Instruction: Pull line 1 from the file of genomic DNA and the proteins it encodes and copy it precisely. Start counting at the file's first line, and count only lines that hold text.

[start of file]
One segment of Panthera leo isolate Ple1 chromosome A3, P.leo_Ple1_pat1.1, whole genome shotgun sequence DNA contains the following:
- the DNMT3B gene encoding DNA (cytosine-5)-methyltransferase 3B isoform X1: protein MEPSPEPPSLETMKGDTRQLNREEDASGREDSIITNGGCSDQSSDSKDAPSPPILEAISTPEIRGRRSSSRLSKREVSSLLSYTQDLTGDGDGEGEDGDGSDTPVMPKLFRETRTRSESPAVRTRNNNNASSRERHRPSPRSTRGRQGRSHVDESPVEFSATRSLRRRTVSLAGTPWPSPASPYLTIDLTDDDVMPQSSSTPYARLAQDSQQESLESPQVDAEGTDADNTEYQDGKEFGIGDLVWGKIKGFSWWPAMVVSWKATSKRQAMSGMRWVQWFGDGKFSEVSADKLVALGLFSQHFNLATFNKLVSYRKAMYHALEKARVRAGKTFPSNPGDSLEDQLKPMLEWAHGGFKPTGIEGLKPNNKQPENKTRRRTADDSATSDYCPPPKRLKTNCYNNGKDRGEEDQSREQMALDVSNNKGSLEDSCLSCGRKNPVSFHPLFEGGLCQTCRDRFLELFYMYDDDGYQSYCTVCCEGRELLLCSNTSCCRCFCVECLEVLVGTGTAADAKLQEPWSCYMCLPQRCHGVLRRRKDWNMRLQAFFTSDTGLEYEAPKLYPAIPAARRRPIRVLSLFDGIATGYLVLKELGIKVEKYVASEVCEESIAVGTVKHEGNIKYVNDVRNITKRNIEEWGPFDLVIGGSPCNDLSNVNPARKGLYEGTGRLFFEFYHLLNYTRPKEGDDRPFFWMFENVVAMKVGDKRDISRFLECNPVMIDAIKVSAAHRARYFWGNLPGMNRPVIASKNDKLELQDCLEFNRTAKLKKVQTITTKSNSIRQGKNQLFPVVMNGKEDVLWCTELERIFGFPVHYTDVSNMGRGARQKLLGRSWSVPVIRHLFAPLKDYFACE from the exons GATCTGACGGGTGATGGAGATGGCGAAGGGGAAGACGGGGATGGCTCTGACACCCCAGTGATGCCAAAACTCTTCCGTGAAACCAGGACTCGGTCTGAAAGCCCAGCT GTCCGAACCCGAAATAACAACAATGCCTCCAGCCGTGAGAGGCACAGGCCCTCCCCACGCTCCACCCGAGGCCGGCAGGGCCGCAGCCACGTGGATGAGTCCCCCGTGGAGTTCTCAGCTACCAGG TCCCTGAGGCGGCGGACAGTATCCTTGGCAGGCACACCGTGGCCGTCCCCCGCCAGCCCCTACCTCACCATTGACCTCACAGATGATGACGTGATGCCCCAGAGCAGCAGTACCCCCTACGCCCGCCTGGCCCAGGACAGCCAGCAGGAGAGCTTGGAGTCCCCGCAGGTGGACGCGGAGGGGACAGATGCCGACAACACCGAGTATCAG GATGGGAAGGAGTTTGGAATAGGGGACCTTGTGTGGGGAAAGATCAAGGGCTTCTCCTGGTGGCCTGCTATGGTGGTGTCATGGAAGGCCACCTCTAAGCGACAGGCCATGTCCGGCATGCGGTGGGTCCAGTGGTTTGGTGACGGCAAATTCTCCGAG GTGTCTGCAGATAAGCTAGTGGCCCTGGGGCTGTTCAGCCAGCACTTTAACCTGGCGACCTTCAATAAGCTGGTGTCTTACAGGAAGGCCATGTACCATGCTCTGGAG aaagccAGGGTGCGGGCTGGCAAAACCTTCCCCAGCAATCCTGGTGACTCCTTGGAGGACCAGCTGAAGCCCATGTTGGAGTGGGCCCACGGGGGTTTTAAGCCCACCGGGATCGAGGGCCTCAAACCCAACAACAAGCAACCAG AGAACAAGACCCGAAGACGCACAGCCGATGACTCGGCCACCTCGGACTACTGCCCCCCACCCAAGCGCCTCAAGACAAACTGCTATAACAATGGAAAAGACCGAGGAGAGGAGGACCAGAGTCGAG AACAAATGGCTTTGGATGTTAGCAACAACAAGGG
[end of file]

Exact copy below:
One segment of Panthera leo isolate Ple1 chromosome A3, P.leo_Ple1_pat1.1, whole genome shotgun sequence DNA contains the following: